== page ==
What we are reading – January 2011

Jim is reading:

Super: A NovelSuper: A Novel by Jim Lehrer

“Many of Lehrer’s 19 previous novels showcased his abiding love for simpler times: mid-twentieth-century America, the small-town Midwest, and the intercity bus lines of that time and region. This time out, he focuses his attention on the Super Chief, the luxurious Santa Fe Railroad train that carried the rich and famous from Chicago to Los Angeles in just over 39 hours. Set in 1956, the tale involves three mysterious deaths, former president Harry Truman, actor Clark Gable, a movie producer whose last picture flopped, and a callow, movie-loving Sante Fe passenger agent. It’s Lehrer in typically fine form: wonderful detail about railroad operations and life on the Super; small prairie towns that owed their existence to the Sante Fe; Hollywood’s worries about television; rail’s apparent lack of worry about airlines; gossip about Gable’s prodigious womanizing; and concerns about radiation from nuclear tests in Nevada. Remarkably, however, the book’s central events are true, as Lehrer testifies in an epilogue. Lehrer is a national treasure, and Super is, well . . . super.” —Booklist

Blind Your PoniesBlind Your Ponies: A Novel by Stanley Gordon West

“Sam Pickett never expected to settle in this dried-up shell of a town on the western edge of the world. He’s come here to hide from the violence and madness that have shattered his life, but what he finds is what he least expects. There’s a spirit that endures in Willow Cree, Montana. It seems that every inhabitant of this forgotten outpost has a story, a reason for taking a detour to this place–or a reason for staying.

As the coach of the hapless high school basketball team (zero wins, ninety-three losses), Sam can’t help but be moved by the bravery he witnesses in the everyday lives of people–including his own young players–bearing their sorrows and broken dreams. How do they carry on, believing in a future that seems to be based on the flimsiest of promises? Drawing on the strength of the boys on the team, sharing the hope they display despite insurmountable odds, Sam finally begins to see a future worth living.” –Algonquin

Sally is reading:

Major Pettiegrew's Last StandMajor Pettigrew’s Last Stand: A Novel by Helen Simonson

“In the small village of Edgecombe St. Mary in the English countryside lives Major Ernest Pettigrew (retired), the unlikely hero of Helen Simonson’s wondrous debut. Wry, courtly, opinionated, and completely endearing, the Major leads a quiet life valuing the proper things that Englishmen have lived by for generations: honor, duty, decorum, and a properly brewed cup of tea. But then his brother’s death sparks an unexpected friendship with Mrs. Jasmina Ali, the Pakistani shopkeeper from the village. Drawn together by their shared love of literature and the loss of their spouses, the Major and Mrs. Ali soon find their friendship blossoming into something more. But village society insists on embracing him as the quintessential local and regarding her as the permanent foreigner. Can their relationship survive the risks one takes when pursuing happiness in the face of culture and tradition?”—Random House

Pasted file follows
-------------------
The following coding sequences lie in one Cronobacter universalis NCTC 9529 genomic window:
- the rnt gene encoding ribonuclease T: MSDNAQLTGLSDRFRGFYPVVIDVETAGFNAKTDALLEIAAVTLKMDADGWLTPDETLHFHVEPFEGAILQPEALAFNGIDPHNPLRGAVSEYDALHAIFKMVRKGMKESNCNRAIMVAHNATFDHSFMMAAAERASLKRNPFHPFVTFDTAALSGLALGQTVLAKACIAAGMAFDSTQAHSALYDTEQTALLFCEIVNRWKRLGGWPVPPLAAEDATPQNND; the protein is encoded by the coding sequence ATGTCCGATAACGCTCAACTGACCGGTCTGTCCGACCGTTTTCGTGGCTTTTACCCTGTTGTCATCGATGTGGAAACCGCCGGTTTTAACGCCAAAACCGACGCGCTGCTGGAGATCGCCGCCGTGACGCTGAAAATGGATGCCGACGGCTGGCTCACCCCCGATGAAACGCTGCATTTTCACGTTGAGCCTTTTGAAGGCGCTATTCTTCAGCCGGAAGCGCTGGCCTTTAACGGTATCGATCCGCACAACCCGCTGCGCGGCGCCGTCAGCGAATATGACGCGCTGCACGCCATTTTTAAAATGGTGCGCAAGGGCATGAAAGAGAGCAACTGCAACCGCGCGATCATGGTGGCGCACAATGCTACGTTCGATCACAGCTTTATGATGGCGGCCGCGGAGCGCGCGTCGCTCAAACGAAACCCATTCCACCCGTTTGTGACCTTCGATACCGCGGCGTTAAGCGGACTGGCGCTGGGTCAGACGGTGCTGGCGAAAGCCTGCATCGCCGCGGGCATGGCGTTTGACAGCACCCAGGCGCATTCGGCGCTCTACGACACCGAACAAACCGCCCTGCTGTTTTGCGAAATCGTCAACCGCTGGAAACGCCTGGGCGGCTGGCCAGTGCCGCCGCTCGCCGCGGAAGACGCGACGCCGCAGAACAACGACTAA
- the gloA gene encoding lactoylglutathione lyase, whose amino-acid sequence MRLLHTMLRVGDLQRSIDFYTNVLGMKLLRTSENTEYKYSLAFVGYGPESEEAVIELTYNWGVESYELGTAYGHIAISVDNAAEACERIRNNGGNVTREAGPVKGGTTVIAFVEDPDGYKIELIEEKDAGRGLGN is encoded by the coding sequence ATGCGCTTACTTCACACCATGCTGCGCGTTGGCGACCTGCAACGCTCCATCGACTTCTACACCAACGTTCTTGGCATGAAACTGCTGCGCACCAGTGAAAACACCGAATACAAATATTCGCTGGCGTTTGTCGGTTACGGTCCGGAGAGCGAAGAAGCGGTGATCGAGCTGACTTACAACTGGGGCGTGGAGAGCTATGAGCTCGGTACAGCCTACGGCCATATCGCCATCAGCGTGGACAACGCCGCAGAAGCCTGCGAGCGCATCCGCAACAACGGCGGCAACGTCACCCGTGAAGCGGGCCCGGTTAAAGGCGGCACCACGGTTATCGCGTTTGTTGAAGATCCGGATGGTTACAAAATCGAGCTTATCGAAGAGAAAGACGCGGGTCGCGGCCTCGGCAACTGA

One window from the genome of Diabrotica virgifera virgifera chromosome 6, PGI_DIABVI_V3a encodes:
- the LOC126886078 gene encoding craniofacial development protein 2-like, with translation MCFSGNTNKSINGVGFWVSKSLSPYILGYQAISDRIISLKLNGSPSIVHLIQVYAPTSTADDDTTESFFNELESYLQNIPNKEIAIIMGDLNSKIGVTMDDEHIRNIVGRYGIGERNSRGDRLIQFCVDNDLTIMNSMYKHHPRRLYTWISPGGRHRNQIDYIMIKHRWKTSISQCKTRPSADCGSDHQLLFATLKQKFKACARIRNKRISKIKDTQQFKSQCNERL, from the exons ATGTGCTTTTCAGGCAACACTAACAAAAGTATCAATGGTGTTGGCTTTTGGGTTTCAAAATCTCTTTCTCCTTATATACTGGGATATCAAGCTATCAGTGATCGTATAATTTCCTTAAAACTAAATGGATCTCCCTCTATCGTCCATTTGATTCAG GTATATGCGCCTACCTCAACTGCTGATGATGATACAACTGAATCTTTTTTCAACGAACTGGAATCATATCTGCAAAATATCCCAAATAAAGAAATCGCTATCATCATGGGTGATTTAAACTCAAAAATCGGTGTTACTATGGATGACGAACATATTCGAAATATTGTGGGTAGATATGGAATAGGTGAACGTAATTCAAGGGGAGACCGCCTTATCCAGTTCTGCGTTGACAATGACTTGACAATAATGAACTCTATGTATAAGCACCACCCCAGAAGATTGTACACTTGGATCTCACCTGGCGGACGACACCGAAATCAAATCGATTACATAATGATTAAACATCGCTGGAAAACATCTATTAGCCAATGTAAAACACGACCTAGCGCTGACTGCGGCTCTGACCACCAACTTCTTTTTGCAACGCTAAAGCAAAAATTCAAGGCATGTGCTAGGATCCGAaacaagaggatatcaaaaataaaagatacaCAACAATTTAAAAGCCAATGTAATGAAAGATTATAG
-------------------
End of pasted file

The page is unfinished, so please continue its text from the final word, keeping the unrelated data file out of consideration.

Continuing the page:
At HomeAt Home: A Short History of Private Life by Bill Bryson

“Houses aren’t refuges from history. They are where history ends up.”
Bill Bryson and his family live in a Victorian parsonage in a part of England where nothing of any great significance has happened since the Romans decamped. Yet one day, he began to consider how very little he knew about the ordinary things of life as he found it in that comfortable home. To remedy this, he formed the idea of journeying about his house from room to room to “write a history of the world without leaving home.” The bathroom provides the occasion for a history of hygiene; the bedroom, sex, death, and sleep; the kitchen, nutrition and the spice trade; and so on, as Bryson shows how each has figured in the evolution of private life. Whatever happens in the world, he demonstrates, ends up in our house, in the paint and the pipes and the pillows and every item of furniture.”—Random House

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